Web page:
John Twist

John Twist

I knew I wanted to study public health as a biostatistician as I saw there was a benefit in what I could do using my knowledge of statistics.

When did you know that you wanted to study public health?

I knew I wanted to study public health as a biostatistician as I saw there was a benefit in what I could do using my knowledge of statistics. It reached beyond just theory and allowed me to learn applicable methods to help investigators analyze and interpret results. I knew it was the right fit for me as I did not consider what I was doing work, but rather something I enjoyed.

Why did you choose WVU for your education?

I chose WVU for my education as it was where I did my bachelor’s degree. Morgantown is where I’ve spent the majority of my life, and I enjoy the proximity of being near my family. Morgantown and WVU also are connected to the Centers for Disease Control and the National Institute for Occupational Safety & Health, which granted me opportunities to work with these government agencies.

Who at WVU has had the biggest impact on your college experience?

Dr. Kenneth Ryan has had the biggest impact on my college experience. He has told me his experiences as a statistician and as a student. I’ve learned from his experiences, and he has been a mentor that has guided me to make the best possible decisions. He was the one who showed me the value of statistics and made me fall in love with the subject.

Another mentor at WVU I’ve had has been Dr. Caroline Groth. She has helped me understand the difference between a biostatistician and a statistician as well as guided me through the program, highlighting my strengths and weaknesses. She told me her experiences as well, which has allowed me to learn vicariously. She has been a constant support for me when I’ve struggled and given me opportunities to act on. Dr. Groth has been instrumental in my desire for a higher degree, such as a doctoral program.

Lastly, Dr. Sijin Wen has helped me learn what statistics are in real life, outside of the classroom. His explanation of what is realistic versus what is truly theoretical has been valuable insight on why certain work is done. He has been consistent with his ability to respond to my questions, and overall, he has enhanced my ability to learn in the classroom and independently.

What are some unique or interesting experiences you’ve had during your time at WVU?

An interesting experience for me has been having classes with people from different backgrounds. Their perspective and insight are much different from mine. This has allowed me to broaden my ability to think such that I can tackle programs or situations in different manners.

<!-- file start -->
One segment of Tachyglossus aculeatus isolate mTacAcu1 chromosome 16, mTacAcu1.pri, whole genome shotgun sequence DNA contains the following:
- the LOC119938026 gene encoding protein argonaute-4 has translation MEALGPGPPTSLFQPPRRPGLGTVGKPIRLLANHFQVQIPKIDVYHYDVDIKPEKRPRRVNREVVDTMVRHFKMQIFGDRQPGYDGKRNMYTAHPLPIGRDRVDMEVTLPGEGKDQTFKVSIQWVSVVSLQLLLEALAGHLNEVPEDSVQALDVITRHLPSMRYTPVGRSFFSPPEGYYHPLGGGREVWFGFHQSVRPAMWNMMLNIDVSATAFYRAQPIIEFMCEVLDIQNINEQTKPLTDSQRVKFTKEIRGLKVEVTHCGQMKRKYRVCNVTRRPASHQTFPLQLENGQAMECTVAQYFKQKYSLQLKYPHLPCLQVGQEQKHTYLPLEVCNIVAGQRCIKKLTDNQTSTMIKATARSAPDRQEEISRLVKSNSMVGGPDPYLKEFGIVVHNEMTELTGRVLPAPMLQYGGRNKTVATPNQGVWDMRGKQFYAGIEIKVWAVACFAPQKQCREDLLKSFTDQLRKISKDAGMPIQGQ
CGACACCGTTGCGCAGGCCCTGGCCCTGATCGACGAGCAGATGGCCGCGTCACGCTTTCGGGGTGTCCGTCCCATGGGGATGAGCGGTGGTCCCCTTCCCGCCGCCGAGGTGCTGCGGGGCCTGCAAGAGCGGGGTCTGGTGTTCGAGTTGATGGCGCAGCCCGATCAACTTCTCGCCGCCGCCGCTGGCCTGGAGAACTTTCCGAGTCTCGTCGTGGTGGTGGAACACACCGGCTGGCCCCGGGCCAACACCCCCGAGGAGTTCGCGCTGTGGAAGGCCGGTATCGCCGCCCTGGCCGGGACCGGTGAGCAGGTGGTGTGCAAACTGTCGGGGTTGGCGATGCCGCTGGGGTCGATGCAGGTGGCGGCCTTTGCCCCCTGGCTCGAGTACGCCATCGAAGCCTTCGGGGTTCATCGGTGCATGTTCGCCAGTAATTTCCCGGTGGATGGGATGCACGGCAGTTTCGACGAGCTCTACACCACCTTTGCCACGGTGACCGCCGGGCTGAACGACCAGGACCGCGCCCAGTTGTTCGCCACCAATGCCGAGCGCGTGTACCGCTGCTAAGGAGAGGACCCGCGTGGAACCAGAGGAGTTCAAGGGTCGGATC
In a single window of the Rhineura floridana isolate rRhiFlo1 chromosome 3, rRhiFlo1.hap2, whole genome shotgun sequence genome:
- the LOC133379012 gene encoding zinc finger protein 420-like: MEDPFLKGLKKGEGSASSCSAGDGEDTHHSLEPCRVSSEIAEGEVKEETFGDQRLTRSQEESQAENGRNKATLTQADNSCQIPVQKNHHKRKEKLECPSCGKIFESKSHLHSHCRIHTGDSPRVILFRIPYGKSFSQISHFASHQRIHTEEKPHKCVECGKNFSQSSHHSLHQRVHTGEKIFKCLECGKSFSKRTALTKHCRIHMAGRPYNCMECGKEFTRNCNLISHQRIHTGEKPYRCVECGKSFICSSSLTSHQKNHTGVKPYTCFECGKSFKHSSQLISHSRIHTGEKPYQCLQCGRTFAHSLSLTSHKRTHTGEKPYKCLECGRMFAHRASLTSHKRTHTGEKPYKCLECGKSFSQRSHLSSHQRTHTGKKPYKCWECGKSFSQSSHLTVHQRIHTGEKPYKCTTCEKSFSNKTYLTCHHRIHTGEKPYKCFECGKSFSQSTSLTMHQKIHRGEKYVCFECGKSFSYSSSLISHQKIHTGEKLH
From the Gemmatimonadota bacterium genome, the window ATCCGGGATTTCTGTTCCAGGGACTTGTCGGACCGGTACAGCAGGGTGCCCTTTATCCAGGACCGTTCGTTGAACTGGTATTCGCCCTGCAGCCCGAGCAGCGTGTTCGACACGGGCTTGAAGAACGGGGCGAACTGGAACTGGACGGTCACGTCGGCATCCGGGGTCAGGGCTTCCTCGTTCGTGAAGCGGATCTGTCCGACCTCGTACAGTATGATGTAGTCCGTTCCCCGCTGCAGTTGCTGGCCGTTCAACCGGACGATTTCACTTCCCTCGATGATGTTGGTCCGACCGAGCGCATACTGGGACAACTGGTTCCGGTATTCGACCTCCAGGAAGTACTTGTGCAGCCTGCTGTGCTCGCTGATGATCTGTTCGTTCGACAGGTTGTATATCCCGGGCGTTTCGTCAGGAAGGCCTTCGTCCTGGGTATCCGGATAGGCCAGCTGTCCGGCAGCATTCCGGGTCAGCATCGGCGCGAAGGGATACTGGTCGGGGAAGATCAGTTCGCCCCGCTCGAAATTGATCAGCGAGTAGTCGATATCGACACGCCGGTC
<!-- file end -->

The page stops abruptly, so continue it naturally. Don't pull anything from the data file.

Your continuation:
Have you had any hands-on experience?

I’ve done a data analysis on the connection between SARS-CoV-2 RNA within wastewater and hospital cases. The data was not simulated but an actual real data set, including missing values or values below the limit of detection. In this project, I did data manipulation, data visualization and other common tasks involved with descriptive data analysis. This was part of my practicum, in which I gave a presentation at a conference and also to faculty. I learned how to present material at a level such that anyone could understand what I was saying and how to handle real data. I accomplished a comprehensive preliminary data analysis that will be built upon in the future.

What advice would you give to incoming students?

Treat your education and program like a job. Put in the necessary work to complete assignments and learn from them rather than treat them like a chore. Go beyond what is expected and ask questions. Do not procrastinate, work on things as soon as possible and be thorough with everything you do. Read your textbooks, do not rely on the professor to teach you everything.

What will you always remember from your time at WVU?

I will always remember the town and the people I’ve met here. I will remember that this is the university that molded me into the person I am now. It is the university that sparked my love for statistics.